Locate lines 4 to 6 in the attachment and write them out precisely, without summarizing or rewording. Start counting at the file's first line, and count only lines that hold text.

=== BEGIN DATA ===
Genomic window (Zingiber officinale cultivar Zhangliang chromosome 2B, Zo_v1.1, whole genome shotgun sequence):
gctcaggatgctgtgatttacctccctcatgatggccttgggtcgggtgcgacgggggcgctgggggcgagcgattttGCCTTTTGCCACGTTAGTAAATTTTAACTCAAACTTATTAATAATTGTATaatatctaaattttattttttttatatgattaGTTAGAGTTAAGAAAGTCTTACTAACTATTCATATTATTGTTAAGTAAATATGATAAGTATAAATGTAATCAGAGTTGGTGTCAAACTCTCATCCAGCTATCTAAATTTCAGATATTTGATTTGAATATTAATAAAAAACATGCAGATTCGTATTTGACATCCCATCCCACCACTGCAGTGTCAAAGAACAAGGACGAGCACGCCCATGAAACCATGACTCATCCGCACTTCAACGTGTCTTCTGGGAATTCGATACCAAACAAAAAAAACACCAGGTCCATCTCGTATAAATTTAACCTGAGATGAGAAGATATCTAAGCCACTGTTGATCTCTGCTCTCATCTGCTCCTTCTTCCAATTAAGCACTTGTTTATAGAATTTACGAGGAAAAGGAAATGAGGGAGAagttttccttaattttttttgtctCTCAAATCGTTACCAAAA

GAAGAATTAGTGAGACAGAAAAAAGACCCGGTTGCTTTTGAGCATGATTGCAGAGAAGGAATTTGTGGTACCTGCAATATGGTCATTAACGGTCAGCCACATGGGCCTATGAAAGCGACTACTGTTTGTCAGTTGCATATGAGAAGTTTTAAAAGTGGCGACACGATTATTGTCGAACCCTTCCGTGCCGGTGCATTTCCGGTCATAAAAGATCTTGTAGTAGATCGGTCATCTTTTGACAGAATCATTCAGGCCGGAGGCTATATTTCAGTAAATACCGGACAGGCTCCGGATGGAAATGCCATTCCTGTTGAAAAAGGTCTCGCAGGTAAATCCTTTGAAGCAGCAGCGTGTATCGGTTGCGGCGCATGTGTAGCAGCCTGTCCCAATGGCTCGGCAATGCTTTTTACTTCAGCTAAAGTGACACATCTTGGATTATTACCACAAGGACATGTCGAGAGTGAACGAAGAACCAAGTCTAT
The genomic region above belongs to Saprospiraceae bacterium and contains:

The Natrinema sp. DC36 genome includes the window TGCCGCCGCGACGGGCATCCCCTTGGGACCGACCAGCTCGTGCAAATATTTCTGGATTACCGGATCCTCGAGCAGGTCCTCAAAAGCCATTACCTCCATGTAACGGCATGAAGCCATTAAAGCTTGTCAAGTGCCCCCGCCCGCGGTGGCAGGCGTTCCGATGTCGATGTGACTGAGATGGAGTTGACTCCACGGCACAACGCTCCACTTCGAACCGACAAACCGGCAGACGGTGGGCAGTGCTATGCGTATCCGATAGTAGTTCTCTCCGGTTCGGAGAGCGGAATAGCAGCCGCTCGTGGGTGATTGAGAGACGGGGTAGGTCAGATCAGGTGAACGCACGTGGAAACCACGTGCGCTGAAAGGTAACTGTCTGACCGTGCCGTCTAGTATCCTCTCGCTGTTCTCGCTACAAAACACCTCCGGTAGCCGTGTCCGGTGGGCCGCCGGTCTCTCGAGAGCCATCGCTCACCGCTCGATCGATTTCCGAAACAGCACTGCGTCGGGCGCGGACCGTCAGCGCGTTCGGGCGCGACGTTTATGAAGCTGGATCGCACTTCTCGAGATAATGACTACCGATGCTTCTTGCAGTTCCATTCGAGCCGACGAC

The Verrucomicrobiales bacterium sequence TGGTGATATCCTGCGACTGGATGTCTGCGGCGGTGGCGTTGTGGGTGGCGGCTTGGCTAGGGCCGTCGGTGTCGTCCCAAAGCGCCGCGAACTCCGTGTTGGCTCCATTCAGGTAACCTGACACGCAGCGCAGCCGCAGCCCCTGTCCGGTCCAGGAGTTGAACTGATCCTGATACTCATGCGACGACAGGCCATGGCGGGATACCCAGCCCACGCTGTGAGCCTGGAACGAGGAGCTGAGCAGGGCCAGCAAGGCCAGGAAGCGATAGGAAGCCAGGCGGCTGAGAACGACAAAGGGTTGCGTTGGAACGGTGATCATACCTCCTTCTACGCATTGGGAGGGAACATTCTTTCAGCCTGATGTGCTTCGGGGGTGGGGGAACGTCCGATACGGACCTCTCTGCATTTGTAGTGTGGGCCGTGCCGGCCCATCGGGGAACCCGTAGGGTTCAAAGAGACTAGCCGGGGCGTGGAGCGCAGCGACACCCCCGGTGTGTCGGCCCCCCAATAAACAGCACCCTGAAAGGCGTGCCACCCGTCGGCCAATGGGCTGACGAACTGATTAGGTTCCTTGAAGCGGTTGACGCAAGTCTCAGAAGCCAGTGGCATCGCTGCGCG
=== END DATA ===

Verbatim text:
The genomic region above belongs to Saprospiraceae bacterium and contains:

The Natrinema sp. DC36 genome includes the window TGCCGCCGCGACGGGCATCCCCTTGGGACCGACCAGCTCGTGCAAATATTTCTGGATTACCGGATCCTCGAGCAGGTCCTCAAAAGCCATTACCTCCATGTAACGGCATGAAGCCATTAAAGCTTGTCAAGTGCCCCCGCCCGCGGTGGCAGGCGTTCCGATGTCGATGTGACTGAGATGGAGTTGACTCCACGGCACAACGCTCCACTTCGAACCGACAAACCGGCAGACGGTGGGCAGTGCTATGCGTATCCGATAGTAGTTCTCTCCGGTTCGGAGAGCGGAATAGCAGCCGCTCGTGGGTGATTGAGAGACGGGGTAGGTCAGATCAGGTGAACGCACGTGGAAACCACGTGCGCTGAAAGGTAACTGTCTGACCGTGCCGTCTAGTATCCTCTCGCTGTTCTCGCTACAAAACACCTCCGGTAGCCGTGTCCGGTGGGCCGCCGGTCTCTCGAGAGCCATCGCTCACCGCTCGATCGATTTCCGAAACAGCACTGCGTCGGGCGCGGACCGTCAGCGCGTTCGGGCGCGACGTTTATGAAGCTGGATCGCACTTCTCGAGATAATGACTACCGATGCTTCTTGCAGTTCCATTCGAGCCGACGAC

The Verrucomicrobiales bacterium sequence TGGTGATATCCTGCGACTGGATGTCTGCGGCGGTGGCGTTGTGGGTGGCGGCTTGGCTAGGGCCGTCGGTGTCGTCCCAAAGCGCCGCGAACTCCGTGTTGGCTCCATTCAGGTAACCTGACACGCAGCGCAGCCGCAGCCCCTGTCCGGTCCAGGAGTTGAACTGATCCTGATACTCATGCGACGACAGGCCATGGCGGGATACCCAGCCCACGCTGTGAGCCTGGAACGAGGAGCTGAGCAGGGCCAGCAAGGCCAGGAAGCGATAGGAAGCCAGGCGGCTGAGAACGACAAAGGGTTGCGTTGGAACGGTGATCATACCTCCTTCTACGCATTGGGAGGGAACATTCTTTCAGCCTGATGTGCTTCGGGGGTGGGGGAACGTCCGATACGGACCTCTCTGCATTTGTAGTGTGGGCCGTGCCGGCCCATCGGGGAACCCGTAGGGTTCAAAGAGACTAGCCGGGGCGTGGAGCGCAGCGACACCCCCGGTGTGTCGGCCCCCCAATAAACAGCACCCTGAAAGGCGTGCCACCCGTCGGCCAATGGGCTGACGAACTGATTAGGTTCCTTGAAGCGGTTGACGCAAGTCTCAGAAGCCAGTGGCATCGCTGCGCG